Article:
You may be wondering what happened to the July 1 heading. Since we never really experienced much of a night, I left it out. We were exhausted that night after site seeing in the rain all day, and slept like babies at a great hotel, Hotel Pension am Dom. We were up before 7 to catch our train to Fussen, Germany, and grabbed breakfast at the hotel before hitting the road. We rode the bus to the train station and our train was there waiting, so we boarded and settled down to sleep. Damon was on the floor and I was curled up on top of my backpack, using it for a pillow. We had gotten train information that morning, and they printed it out for us, but it was in German, so we could not really understand it. When we got on the train it did not list Fussen as a stop, and when Damon pointed this out, I said it was probably because it was not a major stop. Looking at the schedule printout, it looked to me like the train stopped for a really long time in Munich, but I figured that the man would have told us if there were any abnormalities, and just went to sleep. The train was supposed to arrive in Fussen a few minutes before noon, so we set my watch and passed out. I slept until about 11, I was so tired. Damon did not sleep as long, as he was cold and had to go get some soup from the dining car. Around noon, the train appeared to be passing through a large city, and I thought Fussen was a small town. There were lots of big buildings with revolving Mercedes symbols on them also, which I found odd, but I figured maybe all of Germany was like that. Turns out we were in Stuttgart, home of Mercedes Benz, and 4 hours out of the way on the trip to Fussen. What the reservations desk had failed to make clear was that we were supposed to change trains in Munich. We grabbed our stuff, hopped off the train, and found another train going back to Munich. Damon scrambled to get info on how to get to Fussen while I cried on the train platform. I had planned everything so carefully, and now it was ruined, because it was going to take us 4 hours to get back to where we were supposed to be already, and we would miss the tour that we had reserved at the castles. I became more inconsolable after I looked in the Rick Steves book and discovered that the last tour was at 16:00, which was 4 minutes after we would arrive at the train station. Damon left the car to try to fix things while I sat in the train to Augsberg and cried. He ended up buying a calling card, borrowing people’s cell phones, and pleading with the people at the castle to change our reservations and let us still see both castles when we arrived. The Nazi’s are alive and well in Germany. They are running tours of 2 castles in Bavaria. Even though the castles did not close until 18:00 and we would be there with 2 hours to spare, they would not allow us to visit both, we had to choose one. Damon chose the bigger, more impressive castle, with the less informative tour. I was crushed, because my original plan had been to spend a leisurely day touring BOTH castles and taking a ride on a nearby luge. Now we were spending double the necessary time on a train, would only get to see one castle, and luging was out of question. This might be a good time to comment on the German/Austrian attitude. Even on the train, the people were extremely short and rude. They were smart alecks when we asked for directions, and very legalistic and inflexible. There was no reason they could not have let us see both castles, other than they are mean and nasty. Not everyone was this way, for example the man at the hotel was a sweetheart, but others were not so nice. They are also a very big people. Their toilets and trains were much bigger. Damon could stretch all the way out and sleep, and I could not even reach the foot rest. So, Damon, me, and my bad attitude rode the train for another 4 hours and arrived at Fussen. We took a cab to the castles, bought our tickets, and grabbed a bratwurst to eat on the run. You may recall that I had not eaten any lunch, and it was now 16:00. The trains that we were on after noon had no dining cars. We made the 30 minute hike to the castle in 15 minutes. It was treacherous. So steep we are both sore now. When we got there we shot some video and waited for our tour to begin. The tour was only 30 minutes, and there were about 60 people on it. It did not give a ton of info, but the castle was really neat. It was built around the 1880’s by Mad King Ludwig II, who was eventually ruled insane and incapable of ruling Bavaria, dethroned, and sent to a mental hospital, where he and his doctor were found drowned in a lake the next day. Very mysterious. We bought a book to share, plus took about a million pictures of the outside. You were not supposed to film inside, but Damon did, because some other people were, so he thought it was okay. He was admonished. After the tour, we hiked to Marie’s Bridge for a better view, and then climbed a mountain to get an even better view. Yes, you read that right. Damon made me climb a mountain to get a better picture. The castle was on the side of a mountain suspended above a quaint village and waterfall with more mountains in the background. It looked like a fairytale. The view was breathtaking (not in the asthma sense…Damon did not even use the inhaler…I was so proud!) but then I started to think about those people who were eaten by the bear, and I started wondering why the Germans have bears carved all over everything, and I got panicky and begged to leave. We escaped the rough terrain without becoming a bear snack. On the way down the mountain, Damon decided he was tired of reading maps and would do a little orienteering to find the bottom. This resulted in us climbing/sliding through a densely wooded, very steep area of the mountain, at the bottom of which was a rock wall bearing strict instructions, “Don’t Step on the Wall! Danger!” That was great since we were climbing over the wall to make it back to the paved road. I was wearing some capris from Limited, and I think that I should now write them a letter and let them know that their pants are versatile enough for rock climbing and sliding down mountains on your butt. We got back to town and shared a cab with 2 team Korea girls who spoke English and German. When we got back near the train station, we ducked into an Italian restaurant (all the German restaurants were closed already) and ordered some quick pizza and water from a man who spoke no English. To order the water I just covered water in every language that I knew, “Water, L’eau, Aqua…” until he understood one. It was very interesting. We were so starving we scarfed the pizzas in about 5 minutes and made the train right on time. We arrived in Munich a little before midnight, and were able to find a decently priced hotel right across the street from the train station.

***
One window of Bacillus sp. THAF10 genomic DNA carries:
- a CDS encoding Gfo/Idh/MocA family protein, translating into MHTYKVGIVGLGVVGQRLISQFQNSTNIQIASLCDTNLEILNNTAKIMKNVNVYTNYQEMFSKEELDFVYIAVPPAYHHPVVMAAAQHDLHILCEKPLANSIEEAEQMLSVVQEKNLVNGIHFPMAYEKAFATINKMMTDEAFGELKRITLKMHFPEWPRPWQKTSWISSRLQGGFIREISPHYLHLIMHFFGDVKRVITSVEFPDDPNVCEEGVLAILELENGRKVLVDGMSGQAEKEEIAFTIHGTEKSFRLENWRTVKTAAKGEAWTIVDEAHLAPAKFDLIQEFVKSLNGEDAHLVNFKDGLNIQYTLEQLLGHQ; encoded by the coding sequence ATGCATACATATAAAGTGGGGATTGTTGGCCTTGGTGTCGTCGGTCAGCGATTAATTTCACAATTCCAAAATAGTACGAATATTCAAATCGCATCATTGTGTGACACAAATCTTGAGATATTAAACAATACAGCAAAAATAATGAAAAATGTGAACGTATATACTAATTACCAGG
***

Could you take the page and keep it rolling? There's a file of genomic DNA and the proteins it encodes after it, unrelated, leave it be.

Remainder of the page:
Sunday, July 3, 2005

Sunday morning we were up a little before 8 to get dressed and grab breakfast at the hotel, store our bags, and board the train for Dachau. The site opens at 9, and we took the 8:46 train. Once we got there, we had to take a bus to the actual concentration camp. Our train for Lyon left at 12:40, so we grabbed some audio guides and started the tour. We would have liked to do a guided tour, but none started until 10:30, and they took over 4 hours, so the audio guide was the best that we could do. Riding the train out that morning, I tried to imagine others who had taken that fateful train ride over 60 years ago. The train produces a swaying motion much like the feeling of being on a boat. How horrible to sway along the tracks in a cattle car, pressed against other prisoners and bound for a destination you did not know and a fate that was based on the whims of your persecutors. The remnants of a train track and concrete unloading dock are visible outside of the infamous “Arbeit Macht Frei” (“Work Brings Freedom”) gate. Strangely, this was the first day in our weekend that it had not rained. The sky was a brilliant blue dotted with fluffy white clouds and the birds were happily chirping in the forest surrounding the camp. The cheery weather and singing birds seemed quite out of place. Visitors to the site seem to hold their breath. No one makes a sound. It is the same type of ominous feeling one gets in a cemetery. Dachau was the original concentration camp, and the one on which the rest were modeled. From the gate, we worked our way to the bunker, which was a long building that was used to check in prisoners as well as hold special prisoners. I am not sure how many cells there were, but the halls extended on both sides for what seemed like a mile. The camp was in use from 1933-1945, and during that time the original bunker, which was a converted building from some type of abandoned factory, was torn down using inmate labor and rebuilt as it stands today. Besides the regular sized cells, the Nazis installed what were known as “standing cells.” They accomplished this by taking a regular cell and building 4 smaller cells inside it, each large enough to hold a prisoner without allowing them to sit or recline in any way. When the Americans liberated the camp, they took over the bunker and used it to imprison Nazi war criminals. They found the standing cells so barbaric that they ripped them all out. Next we moved on to the museum building, which is full of information on specific prisoners, medical experiments performed on the prisoners, and liberation information. The camp was built to house 6,000 prisoners, but when the American soldiers arrived to liberate it, 32, 000 were being held on the premises. The overcrowding had contributed to the spread of a typhoid epidemic, so that was one of the first things that the soldiers had to try to deal with. Imagine yourself as a young American soldier, faced with 32,000 walking skeletons who need your help but don’t even speak your language. The Americans were also greeted by piles of corpses decomposing in front of the crematorium. A coal shortage had caused the death toll to outpace the ovens, and the ones that were not buried in mass graves were simply left to rot. The crematorium was separated from the rest of the camp, and is only today accessible by a pedestrian bridge installed for camp visitors. The crematorium was designed with several disinfectant chambers for discarded clothing. The concept was for people to be herded into the first room and told to undress. Their clothing would then be taken to the disinfectant chamber next door and they would be ushered into another room where they would be instructed on taking a shower. When they entered the shower room, which had a curiously low ceiling, they would be showered with poisonous gas rather than water. The next room was to hold their bodies before they could be placed in the ovens next door. On the other side of the oven chamber was an additional room to hold bodies of people who had died of “natural” causes such as starvation and disease in the regular camp. As far as we know these gas chambers were never used, but who can be sure? We also toured the barracks, which were built to house 200 people each, but in the end held 2,000. Only 2 barracks stand, and they were reconstructed for the exhibit, but originally 30 such buildings existed on the camp grounds. The foundations of the missing buildings are outlined in concrete and filled with gravel to give visitors perspective on the size of the camp. I think that may be one of the most shocking things about it. The sheer size of the facility, and its existence in the backyards of regular citizens. It is pathetic to think that so many knew of its existence and did nothing. One of the well documented punishments that was inflicted on prisoners for rule infractions was called “pole hanging.” The practice involved handcuffing a prisoner behind their back and then suspending them from a pole in that position. If you clasp your hands behind your back and lift them as high as you can, you can get a glimpse of how miserable this must have been. The shoulders would be ripped completely out of socket and the pain would be excruciating. The camp also sponsored 169 satellite camps, each holding anywhere from 100 to 1000 prisoners. The exhibit was staggering, and you could spend all day without scratching the surface. We saw it as best we could on our schedule, ended up missing the bus back and having to run halfway across the town to catch another. We made it back to Munich with little time to spare to board our train, and did so more quietly and thoughtfully than normal. 10 hours later we were back in Lyon.